The National Kidney Foundation, Inc., a major voluntary health organization, seeks to prevent kidney and urinary tract diseases, improve the health and well-being of individuals and families affected by these diseases, and increase the availability of all organs for transplantation. NKF's KDOQI evidence-based practice guidelines are the leading resource in the treatment of chronic kidney disease (CKD). NKF's KLS develops and implements comprehensive educational resources for public health, patients and families and medical professionals across all disciplines through a wide variety of learning formats, CME/CE programs, tools and resources. For more information please visit www.kidney.org.
The Johns Hopkins School of Medicine
In July 2008, U.S. News & World Report ranked The Johns Hopkins Hospital #1 among American hospitals for the 18th consecutive year. Johns Hopkins remains the nation's leading medical school recipient of research funds from the National Institutes of Health. In 2006, the Johns Hopkins Office of CME received "Accreditation with Commendation", the highest ranking issued by the Accreditation Council for Continuing Medical Education.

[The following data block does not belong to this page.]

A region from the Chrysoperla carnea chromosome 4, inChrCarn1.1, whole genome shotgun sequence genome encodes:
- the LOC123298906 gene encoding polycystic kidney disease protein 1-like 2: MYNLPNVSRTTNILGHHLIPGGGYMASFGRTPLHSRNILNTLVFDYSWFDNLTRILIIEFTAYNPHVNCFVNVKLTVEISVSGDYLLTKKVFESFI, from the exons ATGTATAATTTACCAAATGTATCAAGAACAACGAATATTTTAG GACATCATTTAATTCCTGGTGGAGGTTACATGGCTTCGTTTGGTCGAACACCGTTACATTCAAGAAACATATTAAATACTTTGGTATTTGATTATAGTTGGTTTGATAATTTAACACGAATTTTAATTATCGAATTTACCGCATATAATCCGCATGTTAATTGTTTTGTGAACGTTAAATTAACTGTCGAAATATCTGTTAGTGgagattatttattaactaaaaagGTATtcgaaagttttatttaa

The Institute for Johns Hopkins Nursing
The Institute for Johns Hopkins Nursing designs and delivers leading-edge continuing education for nurses. The Institute accesses the expertise of faculty and nurses from both the Johns Hopkins University School of Nursing and Johns Hopkins Hospital, including over 2500 highly skilled clinicians in 10 clinical and countless subspecialty areas who are also world- renowned researchers and educators. For more information please visit www.ijhn.jhmi.edu
Gullapalli and Associates, LLC
Gullapalli & Associates (G&A) is an educational firm specializing in the facilitation of collaborative educational strategies with a variety of CME stakeholders, ensuring consistent educational strategy, goals and objectives. For more information, visit www.gullapalliandassoc.com